"He did a lot of hard work. He worked on himself a lot," Ed Miller himself told me. "Trying to figure out who he was. And I told him if he did anything like this again, I'd kill him."

He's kidding, but you know, he's Sienna's dad. What do you expect him to say?

Nevertheless, it was quite clear from the convivial family scene at the Metropolitan Club last night — where the smallish after-dinner was held — that everyone is getting along very nicely. Jude very earnestly and sincerely told me it's been a hell of a year.

"But it's over now," he said, or rather insisted.

I believe him. After Christmas with his three kids, he said he and Sienna will head to their house in the English countryside for a quiet New Year's.

(I did note that Jude and Heath had a long one-on-one talk about Heath's happy domestic life in Brooklyn. "Michelle is just a natural as a mother," he told his friend. "And Brooklyn is only 15 minutes from the city.")

In the middle of all that chaos, Jude finished up "Breaking and Entering," the Anthony Minghella film that the Weinstein Company will release next fall. And he also has "All the King's Horses," which was rescheduled from release this fall so that it could be finished properly.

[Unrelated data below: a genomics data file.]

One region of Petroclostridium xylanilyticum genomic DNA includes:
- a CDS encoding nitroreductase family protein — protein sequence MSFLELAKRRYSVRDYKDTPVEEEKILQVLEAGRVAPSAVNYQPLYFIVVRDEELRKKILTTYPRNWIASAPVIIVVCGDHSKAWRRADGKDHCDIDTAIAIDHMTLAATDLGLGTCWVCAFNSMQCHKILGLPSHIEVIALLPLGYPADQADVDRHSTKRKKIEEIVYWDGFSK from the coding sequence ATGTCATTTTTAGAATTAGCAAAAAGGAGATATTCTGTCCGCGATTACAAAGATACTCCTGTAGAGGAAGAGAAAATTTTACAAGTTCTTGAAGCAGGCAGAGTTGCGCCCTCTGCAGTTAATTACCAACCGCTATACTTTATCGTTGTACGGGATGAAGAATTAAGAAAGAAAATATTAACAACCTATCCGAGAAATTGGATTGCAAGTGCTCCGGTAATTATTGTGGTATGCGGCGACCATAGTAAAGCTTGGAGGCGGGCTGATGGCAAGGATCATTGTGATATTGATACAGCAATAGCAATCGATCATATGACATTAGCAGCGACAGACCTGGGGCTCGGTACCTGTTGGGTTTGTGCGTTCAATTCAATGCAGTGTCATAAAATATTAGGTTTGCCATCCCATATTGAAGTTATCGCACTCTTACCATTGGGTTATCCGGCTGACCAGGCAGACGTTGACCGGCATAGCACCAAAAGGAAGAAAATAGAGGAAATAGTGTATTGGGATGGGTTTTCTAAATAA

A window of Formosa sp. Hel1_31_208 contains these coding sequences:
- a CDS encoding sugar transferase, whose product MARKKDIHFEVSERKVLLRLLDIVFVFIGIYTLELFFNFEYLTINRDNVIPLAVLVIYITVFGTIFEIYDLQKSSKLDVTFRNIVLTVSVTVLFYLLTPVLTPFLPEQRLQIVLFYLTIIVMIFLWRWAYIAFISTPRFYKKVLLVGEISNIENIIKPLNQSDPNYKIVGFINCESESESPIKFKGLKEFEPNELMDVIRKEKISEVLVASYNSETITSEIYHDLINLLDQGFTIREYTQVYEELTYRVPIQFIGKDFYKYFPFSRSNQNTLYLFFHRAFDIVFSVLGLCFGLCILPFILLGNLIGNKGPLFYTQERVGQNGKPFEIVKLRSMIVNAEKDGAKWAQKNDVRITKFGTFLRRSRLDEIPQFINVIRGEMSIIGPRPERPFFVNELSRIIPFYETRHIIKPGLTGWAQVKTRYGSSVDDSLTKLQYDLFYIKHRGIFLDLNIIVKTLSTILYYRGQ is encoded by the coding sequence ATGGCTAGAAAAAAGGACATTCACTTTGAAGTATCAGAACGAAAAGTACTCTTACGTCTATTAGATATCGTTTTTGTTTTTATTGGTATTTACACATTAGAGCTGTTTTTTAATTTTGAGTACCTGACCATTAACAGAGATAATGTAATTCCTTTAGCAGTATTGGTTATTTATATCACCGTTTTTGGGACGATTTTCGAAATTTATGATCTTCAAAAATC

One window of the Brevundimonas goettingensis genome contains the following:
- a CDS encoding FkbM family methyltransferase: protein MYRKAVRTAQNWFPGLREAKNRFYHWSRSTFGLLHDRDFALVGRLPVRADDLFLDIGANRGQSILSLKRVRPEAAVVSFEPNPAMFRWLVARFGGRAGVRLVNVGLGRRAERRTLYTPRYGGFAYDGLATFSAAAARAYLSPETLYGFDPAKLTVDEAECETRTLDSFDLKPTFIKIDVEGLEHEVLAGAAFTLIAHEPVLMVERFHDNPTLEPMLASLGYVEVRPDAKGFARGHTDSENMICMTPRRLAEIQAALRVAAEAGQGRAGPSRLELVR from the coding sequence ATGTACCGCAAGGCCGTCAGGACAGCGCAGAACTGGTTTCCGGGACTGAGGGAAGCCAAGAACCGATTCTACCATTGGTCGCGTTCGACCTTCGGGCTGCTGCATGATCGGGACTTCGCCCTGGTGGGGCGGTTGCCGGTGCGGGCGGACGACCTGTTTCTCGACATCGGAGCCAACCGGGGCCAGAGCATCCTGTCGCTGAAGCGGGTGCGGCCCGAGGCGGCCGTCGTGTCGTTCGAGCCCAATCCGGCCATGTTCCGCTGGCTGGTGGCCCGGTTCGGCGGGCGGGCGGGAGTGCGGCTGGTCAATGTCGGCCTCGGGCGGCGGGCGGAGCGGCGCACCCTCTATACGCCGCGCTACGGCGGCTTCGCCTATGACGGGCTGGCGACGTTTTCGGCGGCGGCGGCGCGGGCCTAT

Sienna is working on "Factory Girl," the Edie Sedgwick/Andy Warhol story. She scolded me for repeating rumors about her and Leonardo DiCaprio.

"I was in Shreveport, Louisiana, when they said I was with him," she said.

That's where "Factory Girl" is shooting.

"Last week I had electroshock treatments," she said, referring to her character.

But don't compare her to Sedgwick one bit.

"I'm very strong," she said, a sentiment echoed by both her brother and her father.

Just to tell you: The British press is nutso about these two. There are whole Web sites devoted to their ongoing relationship.

The funniest ones list all the stories published, including those that were simply untrue and were borne out that way.

I find that part especially hilarious. She's leaving him, he's leaving her, they're cheating on each other, she's pregnant, she hates his kids, he's taking care of her dogs. The minutiae of it is mind-boggling!

More importantly: "Casanova" is hilarious, but its variously interwoven plot lines of mistaken identities are almost too hard to explain. You just have to go with it.

Suffice to say that if you prefer Heath Ledger bedding beautiful young things and not Jake Gyllenhaal, this one's for you. He plays Casanova much the way Cary Elwes carried "The Princess Bride," with a jaunty, sarcastic air that lets the audience in on the joke.

Sienna is the witty, sexy object of his affections, but they have a number of obstacles to overcome. Oliver Platt nearly steals the movie in a supporting role as Sienna's cuckolded fiancé.

Heath is already a star, thanks to several solid performances in his short career. Platt is well known, too.